I am having trouble seeing why this statement is true: "If S admits a hyperbolic metric, then the centralizer of any non-trivial element of $\pi(S)$ is cyclic. In particular, $\pi(S)$ has trivial center".

This is on page 23 of Mapping Class Groups by Farb, Margalit.

I have seen some arguments online that do this explicitly by listing the possible elements of $\pi_1(S)$ as deck transformations on $H^2$, the covering space of $S$. However, the book I am using seems to have a different proof. The argument it gives is that if $a$ is centralized by $b$, then $a, b$ have the same fixed points, which I understand mostly. Then the authors claim that since the action of $\pi_1(S)$ on $S$ is discrete, then the centralizer of $a$ in $\pi_1(S)$ is infinite cyclic. I understand that the action is discrete but do not understand why this implies that the centralizer should be infinite cyclic...

Also, I understand that if $S$ had non-trivial center, then $\pi_1(S) = Center(\alpha) = \mathbb{Z}$. The book then claims that this implies that $S$ has infinite volume, which is a contradiction. But I do not understand why $\pi_1(S)= \mathbb{Z}$ implies that $S$ has infinite volume...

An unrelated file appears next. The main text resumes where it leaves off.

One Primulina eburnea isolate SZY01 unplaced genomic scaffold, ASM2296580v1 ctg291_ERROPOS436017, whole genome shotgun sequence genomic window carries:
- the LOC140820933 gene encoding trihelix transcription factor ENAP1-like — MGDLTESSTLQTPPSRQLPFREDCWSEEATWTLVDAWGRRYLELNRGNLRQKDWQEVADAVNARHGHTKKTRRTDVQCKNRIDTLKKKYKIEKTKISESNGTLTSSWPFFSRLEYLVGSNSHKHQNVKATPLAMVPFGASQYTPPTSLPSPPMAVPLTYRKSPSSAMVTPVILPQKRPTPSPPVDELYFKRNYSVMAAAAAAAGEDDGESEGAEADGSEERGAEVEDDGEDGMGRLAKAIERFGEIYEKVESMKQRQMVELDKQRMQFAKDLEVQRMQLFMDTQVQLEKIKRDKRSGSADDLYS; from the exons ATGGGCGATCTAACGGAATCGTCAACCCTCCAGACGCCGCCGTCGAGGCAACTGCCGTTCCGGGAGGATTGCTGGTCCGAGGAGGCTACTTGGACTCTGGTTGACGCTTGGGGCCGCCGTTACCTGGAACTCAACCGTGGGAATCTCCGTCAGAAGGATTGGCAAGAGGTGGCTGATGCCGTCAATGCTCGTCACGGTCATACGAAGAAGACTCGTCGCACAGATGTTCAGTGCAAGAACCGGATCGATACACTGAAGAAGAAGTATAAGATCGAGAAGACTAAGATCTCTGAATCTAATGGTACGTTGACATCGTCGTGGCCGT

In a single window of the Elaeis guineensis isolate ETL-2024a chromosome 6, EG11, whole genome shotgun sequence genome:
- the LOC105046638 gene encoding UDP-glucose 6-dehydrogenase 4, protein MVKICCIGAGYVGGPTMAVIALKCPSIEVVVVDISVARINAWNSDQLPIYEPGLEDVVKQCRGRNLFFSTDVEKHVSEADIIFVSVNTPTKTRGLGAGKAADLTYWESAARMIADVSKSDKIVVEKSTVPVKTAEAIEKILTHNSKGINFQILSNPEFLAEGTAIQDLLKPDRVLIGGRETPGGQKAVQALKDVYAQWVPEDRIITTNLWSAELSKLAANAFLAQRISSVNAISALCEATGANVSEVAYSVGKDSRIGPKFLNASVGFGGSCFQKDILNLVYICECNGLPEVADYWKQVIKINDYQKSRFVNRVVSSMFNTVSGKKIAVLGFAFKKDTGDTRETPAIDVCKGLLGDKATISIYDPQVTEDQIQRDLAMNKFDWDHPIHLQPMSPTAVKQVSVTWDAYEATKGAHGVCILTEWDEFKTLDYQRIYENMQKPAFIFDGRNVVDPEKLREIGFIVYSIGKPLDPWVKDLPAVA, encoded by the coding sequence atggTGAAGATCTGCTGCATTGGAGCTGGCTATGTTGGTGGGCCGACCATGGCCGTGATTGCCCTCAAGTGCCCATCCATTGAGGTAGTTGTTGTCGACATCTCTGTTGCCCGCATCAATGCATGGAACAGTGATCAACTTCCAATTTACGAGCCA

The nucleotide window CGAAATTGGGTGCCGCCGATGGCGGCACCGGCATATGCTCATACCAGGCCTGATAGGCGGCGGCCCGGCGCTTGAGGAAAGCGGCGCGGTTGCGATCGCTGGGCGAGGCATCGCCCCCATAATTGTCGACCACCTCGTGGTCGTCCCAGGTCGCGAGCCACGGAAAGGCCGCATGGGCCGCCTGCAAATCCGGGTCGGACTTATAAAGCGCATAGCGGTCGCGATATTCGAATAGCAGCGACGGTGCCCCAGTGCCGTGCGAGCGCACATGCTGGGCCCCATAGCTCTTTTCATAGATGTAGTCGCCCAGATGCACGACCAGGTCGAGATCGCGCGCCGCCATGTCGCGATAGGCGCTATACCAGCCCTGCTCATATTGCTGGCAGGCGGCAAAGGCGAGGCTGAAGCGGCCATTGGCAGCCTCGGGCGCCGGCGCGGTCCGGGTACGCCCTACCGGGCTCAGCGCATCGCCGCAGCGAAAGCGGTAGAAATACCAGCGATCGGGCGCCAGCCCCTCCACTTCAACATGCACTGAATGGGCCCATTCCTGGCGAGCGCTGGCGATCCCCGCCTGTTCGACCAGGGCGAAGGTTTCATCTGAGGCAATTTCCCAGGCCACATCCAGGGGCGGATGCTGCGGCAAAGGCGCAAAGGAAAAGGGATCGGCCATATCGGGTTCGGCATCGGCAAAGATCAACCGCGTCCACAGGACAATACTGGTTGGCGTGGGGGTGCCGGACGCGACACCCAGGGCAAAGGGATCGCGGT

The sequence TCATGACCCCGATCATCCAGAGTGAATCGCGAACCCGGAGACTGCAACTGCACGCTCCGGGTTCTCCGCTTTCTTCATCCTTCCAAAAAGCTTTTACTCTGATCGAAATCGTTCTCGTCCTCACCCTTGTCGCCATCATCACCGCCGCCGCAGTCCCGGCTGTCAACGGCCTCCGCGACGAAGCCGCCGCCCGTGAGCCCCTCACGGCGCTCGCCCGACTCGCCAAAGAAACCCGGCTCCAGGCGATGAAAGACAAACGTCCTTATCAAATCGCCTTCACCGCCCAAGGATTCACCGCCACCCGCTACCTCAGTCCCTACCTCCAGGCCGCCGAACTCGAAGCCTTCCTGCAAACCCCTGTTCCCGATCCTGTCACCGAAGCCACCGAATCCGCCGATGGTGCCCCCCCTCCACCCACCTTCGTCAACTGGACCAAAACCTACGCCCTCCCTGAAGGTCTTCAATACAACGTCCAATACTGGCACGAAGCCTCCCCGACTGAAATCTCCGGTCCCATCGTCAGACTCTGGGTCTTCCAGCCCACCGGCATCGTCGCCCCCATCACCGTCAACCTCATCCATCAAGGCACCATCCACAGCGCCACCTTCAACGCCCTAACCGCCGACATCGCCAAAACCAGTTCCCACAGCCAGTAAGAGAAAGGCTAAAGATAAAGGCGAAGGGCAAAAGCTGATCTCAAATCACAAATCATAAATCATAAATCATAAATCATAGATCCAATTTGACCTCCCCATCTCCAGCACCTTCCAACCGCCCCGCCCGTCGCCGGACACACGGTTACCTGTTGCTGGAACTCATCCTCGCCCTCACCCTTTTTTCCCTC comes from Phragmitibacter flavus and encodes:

• $\begingroup$ a and b are hyperbolic isometries, and since they have the same fixed points, they have the same axis. Thus we can map the group they generate to R, using the translation length function. This is an injective homomorphism, so this group is a discrete subgroup of R. $\endgroup$ – user641 Oct 8 '12 at 7:21

Since $a$ and $b$ have the same fixed points, either they both correspond to hyperbolic isometries (if there are two fixed points) or they correspond to parabolic elements (if there is one fixed point).

Suppose $a$ is parabolic, so that the centralizer consists of parabolic elements which fix the same point $p$ on the boundary of $H^2$. In an upper half space model with $p$ at infinity, these parabolic elements look like Euclidean translations. Since the centralizer is discrete, there is a shortest translation. This translation will generate the centralizer.

If $a$ is hyperbolic, then the centralizer is a group of hyperbolic translations that preserve a geodesic in $H^2$ and act as a translation on this geodesic. Again, since the centralizer is discrete, there is an element which translates the geodesic a shortest distance. This element will generate the centralizer.

Now if $\pi_1(S)$ is cyclic then it is either generated by a parabolic element or generated by a hyperbolic element. In either case a fundamental domain for the action of $\pi_1(S)$ on $H^2$ will have infinite area. Think about what a fundamental domain will look like in an upper half space model. In the parabolic case, it will be a region between two "vertical" geodesics. In the hyperbolic case it will be the region between two "concentric" geodesics. In either case, it will contain half of a Euclidean disk centered at a point in the boundary of $H^2$ and this has infinite hyperbolic area.

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